G. E. Schwartz
On Joseph Massey, A New Silence (Shearsman Books, 2019)
All strong, lasting poets ground their work in their own “significant tradition”: an idiosyncratic, even, if need be, contrarian view of what really matters in the history of their making. We know, for example, that Andre Breton counted among the ancestors of his poetry such diverse figures as Hericlitus, Abelard, Paracelus, Giordano Bruno, Meister Eckhart, Rousseau, Swift, Sade, Poe, and Lautremont. This isn’t exactly the Western Canon, but it is a canon with authentic reach.
Of course, most poets do not issue manifestos or found movements, the significant tradition remains largely implicit in their work. Nevertheless, its presence always serves to critique the poetry of their movement, because strong, lasting poets always swim against the current. In so doing, they inspire reevaluations of accepted traditions that often change the direction, or speed, or depth of the current for subsequent generations.
It’s so hard to imagine the variety and breadth of today’s poetry, for example, without the generation of strong american poets who were born in the first half of the 20th Century--William Bronk, Cid Corman, Ronald Johnson, Kay Ryan, and Allen Ginsberg. These are highly regarded writers, though not all are within the mainstream (whatever that is!). But every period includes strong poets who are not all that highly visible, for one reason or another, poets with vexed personal relationships, or, given the times they live through, become estranged (for one reason or another) from the power centers of New York or Iowa City, or one of the many University of California campuses, yet still manage to produce powerful work. Sometimes their influence extends to poets and audiences who don’t know their names and have never read their poems.
Joseph Massey is such a poet. And he is a full-time poet without means. No income, living, as he does, in poverty. But he’s one of our most productive poets. Now there’s an opportunity for readers new to Massey to get a taste of his accomplishments: his new book, A New Silence, containing over 40 poems, ranging over 146 pages. Massey’s greatest strengths can be summed up in a single sentence: It is accepting and unpretentious, adding to these qualities a hard-won, gentle, if, at times deadpan sense of humor brings us to the heart of his achievement. Here’s an example from “Reaches”:
The draft that
lifts the page
solid wayy, evades
A casual reader might greet this poem with a shrug. Too simple! Too direct! But notice the lines, the very brevity of this poem itself, and the suggestiveness of that title operate the openness that is the hallmark of Massey’s poetics. “The draft that lifts the pages….” the initial statement of concern, tells us volumes about the poet, the page, and the possibility of a poem, as well as the unseen and compelling agents at play throughout.
And what does Massey want? A symbiosis with the forces in and out of our control, a symbiosis as co-creator. That relationship. Unlike so many contemporary poets, Massey aims to share rather than abruptly impose his perceptions and insights--and that aim leads him to make poems too transparent to become fodder for theorists and trendy explication. This one, for example, “Forced Perspective” (in its entirety):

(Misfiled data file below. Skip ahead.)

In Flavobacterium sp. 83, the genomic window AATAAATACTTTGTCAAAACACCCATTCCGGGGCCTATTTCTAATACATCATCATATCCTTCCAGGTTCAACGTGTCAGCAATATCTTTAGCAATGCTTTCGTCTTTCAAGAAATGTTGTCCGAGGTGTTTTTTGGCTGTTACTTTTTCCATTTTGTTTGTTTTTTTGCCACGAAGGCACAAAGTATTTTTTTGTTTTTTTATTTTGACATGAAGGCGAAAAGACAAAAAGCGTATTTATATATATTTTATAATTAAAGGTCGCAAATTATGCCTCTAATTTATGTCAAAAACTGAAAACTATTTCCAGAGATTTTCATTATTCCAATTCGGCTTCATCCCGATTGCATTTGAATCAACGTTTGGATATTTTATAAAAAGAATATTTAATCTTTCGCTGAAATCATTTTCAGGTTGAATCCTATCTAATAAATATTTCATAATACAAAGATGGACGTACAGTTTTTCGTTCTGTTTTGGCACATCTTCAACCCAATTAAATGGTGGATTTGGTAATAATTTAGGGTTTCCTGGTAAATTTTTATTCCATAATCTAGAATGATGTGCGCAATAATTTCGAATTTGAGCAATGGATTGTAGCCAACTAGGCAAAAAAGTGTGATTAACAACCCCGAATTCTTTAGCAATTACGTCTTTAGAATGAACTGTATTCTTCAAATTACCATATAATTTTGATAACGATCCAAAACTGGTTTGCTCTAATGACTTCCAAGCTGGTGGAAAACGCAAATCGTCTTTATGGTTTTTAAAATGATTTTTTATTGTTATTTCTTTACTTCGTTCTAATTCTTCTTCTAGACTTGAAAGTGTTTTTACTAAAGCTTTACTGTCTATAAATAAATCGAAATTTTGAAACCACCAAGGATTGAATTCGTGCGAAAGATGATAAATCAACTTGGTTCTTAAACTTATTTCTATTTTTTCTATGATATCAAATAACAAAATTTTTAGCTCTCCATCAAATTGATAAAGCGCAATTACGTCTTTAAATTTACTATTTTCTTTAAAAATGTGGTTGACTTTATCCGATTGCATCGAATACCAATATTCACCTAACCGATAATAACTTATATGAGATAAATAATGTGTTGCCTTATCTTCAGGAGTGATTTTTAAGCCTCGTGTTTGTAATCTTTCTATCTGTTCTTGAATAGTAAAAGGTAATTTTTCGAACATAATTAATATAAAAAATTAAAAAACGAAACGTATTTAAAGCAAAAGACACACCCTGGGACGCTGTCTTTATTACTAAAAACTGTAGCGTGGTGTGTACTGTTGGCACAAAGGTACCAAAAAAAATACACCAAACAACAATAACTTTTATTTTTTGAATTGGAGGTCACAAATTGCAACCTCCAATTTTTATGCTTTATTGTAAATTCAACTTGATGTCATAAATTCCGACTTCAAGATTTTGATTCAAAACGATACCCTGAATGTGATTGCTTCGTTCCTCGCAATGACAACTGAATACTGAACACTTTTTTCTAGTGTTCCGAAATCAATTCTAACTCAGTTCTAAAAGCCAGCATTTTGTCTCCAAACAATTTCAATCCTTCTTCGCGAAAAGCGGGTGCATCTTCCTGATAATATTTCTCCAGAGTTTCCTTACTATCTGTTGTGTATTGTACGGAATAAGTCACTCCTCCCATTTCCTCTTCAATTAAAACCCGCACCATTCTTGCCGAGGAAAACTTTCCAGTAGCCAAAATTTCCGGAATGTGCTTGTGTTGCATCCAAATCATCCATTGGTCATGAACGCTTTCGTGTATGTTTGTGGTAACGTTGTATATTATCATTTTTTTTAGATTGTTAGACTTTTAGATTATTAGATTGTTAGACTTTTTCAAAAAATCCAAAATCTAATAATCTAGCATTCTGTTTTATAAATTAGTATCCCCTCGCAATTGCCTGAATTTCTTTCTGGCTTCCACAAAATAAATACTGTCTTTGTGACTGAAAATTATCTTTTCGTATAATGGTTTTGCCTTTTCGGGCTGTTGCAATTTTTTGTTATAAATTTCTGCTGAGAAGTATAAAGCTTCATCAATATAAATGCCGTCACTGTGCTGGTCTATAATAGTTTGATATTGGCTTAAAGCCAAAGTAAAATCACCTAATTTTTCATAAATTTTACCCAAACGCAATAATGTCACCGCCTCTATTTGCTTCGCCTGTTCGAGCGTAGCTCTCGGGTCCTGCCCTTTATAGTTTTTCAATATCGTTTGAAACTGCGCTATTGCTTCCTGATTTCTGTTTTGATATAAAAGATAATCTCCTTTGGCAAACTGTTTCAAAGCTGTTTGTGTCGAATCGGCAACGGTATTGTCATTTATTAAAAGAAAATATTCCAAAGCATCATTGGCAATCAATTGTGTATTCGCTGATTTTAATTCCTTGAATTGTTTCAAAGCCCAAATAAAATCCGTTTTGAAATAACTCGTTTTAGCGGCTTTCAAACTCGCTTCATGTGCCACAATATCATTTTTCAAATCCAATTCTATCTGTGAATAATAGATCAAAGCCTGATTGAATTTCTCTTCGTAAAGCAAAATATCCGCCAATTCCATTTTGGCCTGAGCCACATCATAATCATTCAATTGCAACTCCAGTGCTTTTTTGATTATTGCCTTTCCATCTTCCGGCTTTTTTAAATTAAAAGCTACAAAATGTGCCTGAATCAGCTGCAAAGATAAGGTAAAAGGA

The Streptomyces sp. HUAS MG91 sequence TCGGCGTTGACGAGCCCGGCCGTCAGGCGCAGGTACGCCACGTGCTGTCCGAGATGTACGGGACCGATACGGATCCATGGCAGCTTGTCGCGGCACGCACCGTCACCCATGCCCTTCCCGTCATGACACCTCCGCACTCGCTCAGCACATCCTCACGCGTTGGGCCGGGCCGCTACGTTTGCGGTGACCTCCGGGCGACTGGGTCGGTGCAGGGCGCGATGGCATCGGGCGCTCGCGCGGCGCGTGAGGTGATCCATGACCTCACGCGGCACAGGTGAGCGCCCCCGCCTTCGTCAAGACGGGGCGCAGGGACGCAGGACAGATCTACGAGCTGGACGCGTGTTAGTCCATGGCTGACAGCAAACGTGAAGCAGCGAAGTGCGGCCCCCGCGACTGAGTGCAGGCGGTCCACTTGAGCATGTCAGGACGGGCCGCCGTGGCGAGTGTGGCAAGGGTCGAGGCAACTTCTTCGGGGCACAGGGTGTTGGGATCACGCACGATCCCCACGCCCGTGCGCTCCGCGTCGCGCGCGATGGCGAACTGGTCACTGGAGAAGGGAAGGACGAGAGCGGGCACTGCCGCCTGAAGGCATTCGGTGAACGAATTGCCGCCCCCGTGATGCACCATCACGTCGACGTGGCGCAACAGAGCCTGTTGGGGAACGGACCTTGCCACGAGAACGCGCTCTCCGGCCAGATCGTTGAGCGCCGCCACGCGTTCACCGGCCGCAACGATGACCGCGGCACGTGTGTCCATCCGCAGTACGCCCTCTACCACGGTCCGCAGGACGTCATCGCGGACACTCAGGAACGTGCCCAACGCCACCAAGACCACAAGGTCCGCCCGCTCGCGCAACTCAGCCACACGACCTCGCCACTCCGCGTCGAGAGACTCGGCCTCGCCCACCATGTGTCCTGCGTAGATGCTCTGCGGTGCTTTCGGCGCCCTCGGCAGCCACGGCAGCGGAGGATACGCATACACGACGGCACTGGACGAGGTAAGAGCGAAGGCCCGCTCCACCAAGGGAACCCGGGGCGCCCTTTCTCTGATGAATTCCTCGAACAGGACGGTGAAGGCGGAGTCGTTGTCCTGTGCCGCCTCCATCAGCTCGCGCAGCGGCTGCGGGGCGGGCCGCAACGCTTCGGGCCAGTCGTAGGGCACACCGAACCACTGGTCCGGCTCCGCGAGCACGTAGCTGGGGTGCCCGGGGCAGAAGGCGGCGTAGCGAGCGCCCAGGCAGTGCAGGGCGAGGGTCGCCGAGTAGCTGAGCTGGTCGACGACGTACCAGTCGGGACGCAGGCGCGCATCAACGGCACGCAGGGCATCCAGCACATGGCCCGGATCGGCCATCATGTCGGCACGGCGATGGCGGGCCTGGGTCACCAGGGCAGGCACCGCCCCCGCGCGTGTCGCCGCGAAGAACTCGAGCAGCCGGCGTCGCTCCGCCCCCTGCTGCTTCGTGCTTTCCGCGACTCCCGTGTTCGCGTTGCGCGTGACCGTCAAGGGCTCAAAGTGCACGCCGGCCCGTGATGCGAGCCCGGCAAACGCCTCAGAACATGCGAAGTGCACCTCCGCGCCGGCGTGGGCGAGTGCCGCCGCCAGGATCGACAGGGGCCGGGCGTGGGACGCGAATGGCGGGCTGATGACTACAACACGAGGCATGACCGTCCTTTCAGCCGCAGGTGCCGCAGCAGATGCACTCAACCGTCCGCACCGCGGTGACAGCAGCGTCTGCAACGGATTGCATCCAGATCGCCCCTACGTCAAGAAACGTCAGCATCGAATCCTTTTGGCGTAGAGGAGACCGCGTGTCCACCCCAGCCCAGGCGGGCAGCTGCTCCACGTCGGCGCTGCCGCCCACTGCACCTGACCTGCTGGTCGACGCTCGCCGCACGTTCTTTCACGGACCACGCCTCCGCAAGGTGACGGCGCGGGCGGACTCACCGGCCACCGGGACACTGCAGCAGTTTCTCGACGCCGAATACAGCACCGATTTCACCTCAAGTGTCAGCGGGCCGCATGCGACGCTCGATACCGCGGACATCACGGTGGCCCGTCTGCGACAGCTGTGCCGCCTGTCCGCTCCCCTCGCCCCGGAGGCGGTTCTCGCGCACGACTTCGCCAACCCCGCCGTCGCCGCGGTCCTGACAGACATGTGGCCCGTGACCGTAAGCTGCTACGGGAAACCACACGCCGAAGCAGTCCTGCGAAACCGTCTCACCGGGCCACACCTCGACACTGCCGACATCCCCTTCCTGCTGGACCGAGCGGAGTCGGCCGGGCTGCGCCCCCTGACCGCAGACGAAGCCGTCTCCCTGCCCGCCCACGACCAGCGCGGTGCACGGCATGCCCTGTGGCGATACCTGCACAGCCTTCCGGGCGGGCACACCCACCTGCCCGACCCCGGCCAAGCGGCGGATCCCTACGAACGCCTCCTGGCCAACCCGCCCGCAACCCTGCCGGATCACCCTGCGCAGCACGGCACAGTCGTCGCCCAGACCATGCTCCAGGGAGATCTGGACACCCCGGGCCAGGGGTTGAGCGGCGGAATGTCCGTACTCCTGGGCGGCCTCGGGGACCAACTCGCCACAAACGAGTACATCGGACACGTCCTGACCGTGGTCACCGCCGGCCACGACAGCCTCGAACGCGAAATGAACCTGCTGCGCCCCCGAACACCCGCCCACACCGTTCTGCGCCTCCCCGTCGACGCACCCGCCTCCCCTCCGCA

Again we are brought into the poem by its open syntax, which in turn leads the reader to pay attention. When we do, we find that the apparently simple experience of the unforeseen is not so simple: “Bewilderment-,” after all, implies a borderland state, thirsting for a resolution that may not be possible, a borderland state that, nonetheless, must somehow be accepted. While the poem promotes a possibility, it must leave that imagining tantalizingly ope, and unresolved. And this is acknowledged even in the title, warning of the fragility of our attempts to define the landscapes we pass through.
William Blake is supposed to have said that “color is wounded light.” Massey’s color here is the fragmentation of light, the differentiation of pure light: a tint. And what he experiences in this transfigured moment is nothing less than the undifferentiated light of the human soul, a moment of real presence: a light that is not wounded and fragmented but saved and whole.
In a longer sequence, “A Window on New England,” Massey leads us further through a world of broken lights, reminding us that the challenge is to stay in touch with the deepest truths that allow the unbroken light to transmit through us and to experience that transmission of daily life, no matter how ordinary it might be.
All through this poem, with its five-line units, I hear Emerson saying: “It is easy to live in the world according to the opinions and ways of the world. And it is easy to live in solitude according to the deepest truths that reside in us. But the truly alive person is the one who lives in the world and among the crowds keeping with perfect sweetness the beauty and independence of solitude.” Instead of trying to simply adapt to the flashing colors and broken lights all around him (truly a challenge of living a life of inner integrity, Massey is clearly meeting the challenge of living a poetry of clear light and in a wounded world of alluring colors and fantasies.
Massey’s consistent exploitation of the hidden potentials of language itself might become tedious, if it weren’t for his essential compassion and illuminating questioning. Here’s another example from “Brookside”:
Pollen-skinned pond’s edge by the dock where we stood and
tried to describe it--as yellow as the memory of yellow, a mem-
ory of light without context. We gave up and just looked. And